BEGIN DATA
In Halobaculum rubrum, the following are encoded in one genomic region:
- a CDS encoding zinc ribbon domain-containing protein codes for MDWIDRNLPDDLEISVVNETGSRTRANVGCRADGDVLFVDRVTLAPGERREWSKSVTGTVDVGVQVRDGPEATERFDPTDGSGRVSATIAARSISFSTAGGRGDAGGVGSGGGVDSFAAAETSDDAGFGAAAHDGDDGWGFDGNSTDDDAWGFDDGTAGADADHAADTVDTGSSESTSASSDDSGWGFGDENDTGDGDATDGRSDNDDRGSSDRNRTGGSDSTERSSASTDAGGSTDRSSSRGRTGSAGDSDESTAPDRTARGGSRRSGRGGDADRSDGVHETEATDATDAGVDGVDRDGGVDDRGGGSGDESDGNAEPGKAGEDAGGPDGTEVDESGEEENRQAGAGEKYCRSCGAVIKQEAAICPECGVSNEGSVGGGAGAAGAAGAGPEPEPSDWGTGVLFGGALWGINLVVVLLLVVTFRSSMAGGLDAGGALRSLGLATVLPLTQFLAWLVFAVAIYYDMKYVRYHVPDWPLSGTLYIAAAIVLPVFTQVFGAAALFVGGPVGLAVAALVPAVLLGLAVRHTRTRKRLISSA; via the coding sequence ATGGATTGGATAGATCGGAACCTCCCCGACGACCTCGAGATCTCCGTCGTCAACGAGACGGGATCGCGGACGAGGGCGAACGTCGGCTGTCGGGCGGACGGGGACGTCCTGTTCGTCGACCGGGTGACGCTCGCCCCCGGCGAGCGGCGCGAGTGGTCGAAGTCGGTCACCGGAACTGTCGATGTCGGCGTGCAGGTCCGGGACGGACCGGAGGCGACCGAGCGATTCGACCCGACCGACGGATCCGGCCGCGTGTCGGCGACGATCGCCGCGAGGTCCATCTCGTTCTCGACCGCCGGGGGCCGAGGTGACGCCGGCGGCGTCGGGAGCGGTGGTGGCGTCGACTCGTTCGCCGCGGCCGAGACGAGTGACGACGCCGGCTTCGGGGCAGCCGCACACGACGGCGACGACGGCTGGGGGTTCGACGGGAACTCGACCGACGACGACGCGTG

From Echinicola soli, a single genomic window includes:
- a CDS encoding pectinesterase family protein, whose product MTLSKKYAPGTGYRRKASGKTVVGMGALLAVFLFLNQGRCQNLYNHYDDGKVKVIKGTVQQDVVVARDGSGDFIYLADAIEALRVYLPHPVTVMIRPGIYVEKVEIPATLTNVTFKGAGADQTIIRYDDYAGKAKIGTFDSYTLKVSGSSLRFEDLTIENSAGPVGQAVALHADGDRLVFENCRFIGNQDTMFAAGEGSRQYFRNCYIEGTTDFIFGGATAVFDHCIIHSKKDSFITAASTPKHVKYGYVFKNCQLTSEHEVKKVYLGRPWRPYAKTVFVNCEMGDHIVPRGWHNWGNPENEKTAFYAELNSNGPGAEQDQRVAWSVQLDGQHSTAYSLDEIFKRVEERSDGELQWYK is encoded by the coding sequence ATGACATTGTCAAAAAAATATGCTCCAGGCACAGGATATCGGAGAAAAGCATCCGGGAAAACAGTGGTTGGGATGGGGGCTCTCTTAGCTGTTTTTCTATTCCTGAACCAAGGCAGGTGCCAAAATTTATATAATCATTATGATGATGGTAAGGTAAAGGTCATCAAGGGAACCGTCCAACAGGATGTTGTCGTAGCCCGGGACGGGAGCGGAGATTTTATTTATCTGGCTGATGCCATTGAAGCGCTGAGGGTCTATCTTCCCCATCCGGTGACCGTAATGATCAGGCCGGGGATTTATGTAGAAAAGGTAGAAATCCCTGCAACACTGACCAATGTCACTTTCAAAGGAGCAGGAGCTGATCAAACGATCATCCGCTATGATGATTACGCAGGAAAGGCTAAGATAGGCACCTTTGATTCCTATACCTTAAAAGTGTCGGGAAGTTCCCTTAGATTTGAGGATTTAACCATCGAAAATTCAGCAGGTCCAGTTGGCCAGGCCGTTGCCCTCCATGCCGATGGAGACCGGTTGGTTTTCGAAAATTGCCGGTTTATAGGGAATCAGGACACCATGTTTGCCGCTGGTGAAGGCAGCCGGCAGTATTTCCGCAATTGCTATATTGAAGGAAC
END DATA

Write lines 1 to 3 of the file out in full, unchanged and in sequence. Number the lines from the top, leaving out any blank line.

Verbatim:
In Halobaculum rubrum, the following are encoded in one genomic region:
- a CDS encoding zinc ribbon domain-containing protein codes for MDWIDRNLPDDLEISVVNETGSRTRANVGCRADGDVLFVDRVTLAPGERREWSKSVTGTVDVGVQVRDGPEATERFDPTDGSGRVSATIAARSISFSTAGGRGDAGGVGSGGGVDSFAAAETSDDAGFGAAAHDGDDGWGFDGNSTDDDAWGFDDGTAGADADHAADTVDTGSSESTSASSDDSGWGFGDENDTGDGDATDGRSDNDDRGSSDRNRTGGSDSTERSSASTDAGGSTDRSSSRGRTGSAGDSDESTAPDRTARGGSRRSGRGGDADRSDGVHETEATDATDAGVDGVDRDGGVDDRGGGSGDESDGNAEPGKAGEDAGGPDGTEVDESGEEENRQAGAGEKYCRSCGAVIKQEAAICPECGVSNEGSVGGGAGAAGAAGAGPEPEPSDWGTGVLFGGALWGINLVVVLLLVVTFRSSMAGGLDAGGALRSLGLATVLPLTQFLAWLVFAVAIYYDMKYVRYHVPDWPLSGTLYIAAAIVLPVFTQVFGAAALFVGGPVGLAVAALVPAVLLGLAVRHTRTRKRLISSA; via the coding sequence ATGGATTGGATAGATCGGAACCTCCCCGACGACCTCGAGATCTCCGTCGTCAACGAGACGGGATCGCGGACGAGGGCGAACGTCGGCTGTCGGGCGGACGGGGACGTCCTGTTCGTCGACCGGGTGACGCTCGCCCCCGGCGAGCGGCGCGAGTGGTCGAAGTCGGTCACCGGAACTGTCGATGTCGGCGTGCAGGTCCGGGACGGACCGGAGGCGACCGAGCGATTCGACCCGACCGACGGATCCGGCCGCGTGTCGGCGACGATCGCCGCGAGGTCCATCTCGTTCTCGACCGCCGGGGGCCGAGGTGACGCCGGCGGCGTCGGGAGCGGTGGTGGCGTCGACTCGTTCGCCGCGGCCGAGACGAGTGACGACGCCGGCTTCGGGGCAGCCGCACACGACGGCGACGACGGCTGGGGGTTCGACGGGAACTCGACCGACGACGACGCGTG

From Echinicola soli, a single genomic window includes: